About a month ago, a Harvard University senior started the equivalent of an academic online confession booth: a collection of one-sentence snarky summaries of their theses.
The blog, LOLmythesis, is a tongue-in-cheek celebration of the futility and incrementalism that can seem to be at the root of a project that has basically co-opted a person’s life. Called “LOLmythesis,” for laugh-out-loud my thesis, it has become a legitimate meme, drawing entries from sarcastic thesis students from universities across the world.
Harvard senior Angie Frankel told the origin story of LOLmythesis on National Public Radio , explaining that “I have killed so many fish” sometimes just feels much more accurate than the true title of her thesis, “Characterizing the Role of [A Specific Gene] in Second Heart Field Progenitor Cells — A Close Look at Zebrafish Embryonic Cardiogenesis.”
Here are a couple of fun entries from local universities:
“Because human babies are lame and can’t do anything for themselves, the only ones that survived were those who could manipulate others into taking care of them, turns out we’ve been manipulating each other ever since.” — Biological and Cultural Anthropology, Boston University
“Rocks that are next to each other in Massachusetts now were also next to each other 400 million years ago.”
— Geology, Amherst College
“A newly discovered worm protein does the same thing as a more well-known worm protein.” — Biology, MIT
“Almost breaking a million-dollar machine, in order to measure the strength of crab claw shell to the 0.001 k/N.”
— Biology, Smith College
“Online ads that claim you are the 100,000th visitor are surprisingly effective.”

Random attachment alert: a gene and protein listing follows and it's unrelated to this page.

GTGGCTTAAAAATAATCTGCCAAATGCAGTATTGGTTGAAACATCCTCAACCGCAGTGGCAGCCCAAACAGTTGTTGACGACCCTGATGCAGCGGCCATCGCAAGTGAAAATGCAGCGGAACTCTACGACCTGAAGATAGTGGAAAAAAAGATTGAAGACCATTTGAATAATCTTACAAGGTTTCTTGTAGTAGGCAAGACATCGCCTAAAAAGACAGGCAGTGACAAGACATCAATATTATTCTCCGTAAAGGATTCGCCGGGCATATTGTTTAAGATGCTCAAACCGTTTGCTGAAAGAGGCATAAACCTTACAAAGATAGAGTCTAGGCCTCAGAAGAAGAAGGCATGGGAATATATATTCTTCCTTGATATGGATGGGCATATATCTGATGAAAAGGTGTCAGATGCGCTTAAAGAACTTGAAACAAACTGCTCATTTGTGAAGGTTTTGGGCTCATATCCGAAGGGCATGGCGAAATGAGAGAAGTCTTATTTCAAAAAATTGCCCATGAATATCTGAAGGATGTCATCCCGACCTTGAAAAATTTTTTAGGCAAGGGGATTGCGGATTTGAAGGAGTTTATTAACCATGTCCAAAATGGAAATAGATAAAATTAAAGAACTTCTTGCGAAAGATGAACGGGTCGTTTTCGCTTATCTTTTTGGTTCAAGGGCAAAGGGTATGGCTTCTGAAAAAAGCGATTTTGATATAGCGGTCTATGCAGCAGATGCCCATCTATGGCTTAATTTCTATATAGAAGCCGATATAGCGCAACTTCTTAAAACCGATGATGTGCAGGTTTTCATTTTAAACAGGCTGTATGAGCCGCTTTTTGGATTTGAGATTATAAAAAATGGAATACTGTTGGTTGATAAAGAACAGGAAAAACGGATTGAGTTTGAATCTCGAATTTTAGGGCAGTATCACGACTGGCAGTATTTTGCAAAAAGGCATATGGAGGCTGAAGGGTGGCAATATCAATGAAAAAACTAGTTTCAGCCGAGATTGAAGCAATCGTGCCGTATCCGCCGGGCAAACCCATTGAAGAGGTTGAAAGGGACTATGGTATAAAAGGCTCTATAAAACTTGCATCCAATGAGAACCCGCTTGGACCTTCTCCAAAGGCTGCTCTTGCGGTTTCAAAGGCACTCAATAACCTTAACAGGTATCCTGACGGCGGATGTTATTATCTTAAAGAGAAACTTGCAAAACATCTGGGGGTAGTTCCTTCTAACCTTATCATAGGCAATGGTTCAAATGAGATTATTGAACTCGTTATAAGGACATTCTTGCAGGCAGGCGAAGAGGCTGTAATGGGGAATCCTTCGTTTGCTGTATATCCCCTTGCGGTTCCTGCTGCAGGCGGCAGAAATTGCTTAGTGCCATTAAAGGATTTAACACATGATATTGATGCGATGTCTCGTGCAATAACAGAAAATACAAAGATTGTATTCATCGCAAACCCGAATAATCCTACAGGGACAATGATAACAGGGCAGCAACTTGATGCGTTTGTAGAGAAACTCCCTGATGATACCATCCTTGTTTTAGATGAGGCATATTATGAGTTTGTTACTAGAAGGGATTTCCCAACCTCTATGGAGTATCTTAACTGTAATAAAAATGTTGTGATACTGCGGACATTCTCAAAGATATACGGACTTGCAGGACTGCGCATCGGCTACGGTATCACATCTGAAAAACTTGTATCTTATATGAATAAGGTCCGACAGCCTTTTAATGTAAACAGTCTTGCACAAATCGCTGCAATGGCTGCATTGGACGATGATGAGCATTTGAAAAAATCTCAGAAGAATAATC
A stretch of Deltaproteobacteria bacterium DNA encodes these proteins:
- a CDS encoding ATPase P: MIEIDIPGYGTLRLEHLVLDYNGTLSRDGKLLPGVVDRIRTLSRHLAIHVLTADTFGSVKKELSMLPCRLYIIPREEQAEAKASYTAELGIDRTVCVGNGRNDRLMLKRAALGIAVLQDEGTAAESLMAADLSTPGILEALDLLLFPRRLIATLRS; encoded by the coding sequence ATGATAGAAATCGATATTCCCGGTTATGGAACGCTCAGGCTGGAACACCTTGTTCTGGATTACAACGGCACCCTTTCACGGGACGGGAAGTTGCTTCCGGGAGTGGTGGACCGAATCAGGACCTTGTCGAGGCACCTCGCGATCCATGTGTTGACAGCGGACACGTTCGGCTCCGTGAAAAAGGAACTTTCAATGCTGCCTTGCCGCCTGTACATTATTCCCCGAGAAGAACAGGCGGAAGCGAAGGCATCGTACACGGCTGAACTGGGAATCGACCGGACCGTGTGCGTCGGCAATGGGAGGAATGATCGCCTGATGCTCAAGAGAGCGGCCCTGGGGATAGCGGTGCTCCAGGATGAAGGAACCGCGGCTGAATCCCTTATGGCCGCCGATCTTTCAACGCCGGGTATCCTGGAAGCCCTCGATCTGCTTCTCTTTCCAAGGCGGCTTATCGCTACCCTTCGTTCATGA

— Computer Science, Harvard
“People reach faster and straighter to [take] pictures of cake than pictures of vegetables.”
— Cognitive Neuroscience, Brown University
Last year, right around this time, another Twitter meme took off, in much the same vein: tweets hash-tagged #overlyhonestmethods that showcased a funny and often cynical take on how science unfolds in the lab.
I love this type of humor. It is funny, it showcases the personalities of academics, and it lets people blow off a little steam during the serious pursuit of the answer to a question.
To discover something new, researchers often have to spend a lot of time working on projects that many of their friends and families simply do not understand or care about. This website gives people a kind of common ground. And even though the projects can sound — when snarkily summed up — incredibly trivial, it is only by asking specific questions and doing experiments that scholars can learn new things.
It is also interesting for another reason: Woven into these kinds of jokes are occasional critiques of the incentive systems for research, or a subtle dig at the way a field moves forward that is worth taking seriously.
But mostly, they just make you chuckle.
“Turns out my 3 years of research made zero ripples in reproductive biology. But spending 3 years researching bull sperm serves as a great first date and bar topic.”
— Reproductive Biology & Nutritional Sciences, Cornell University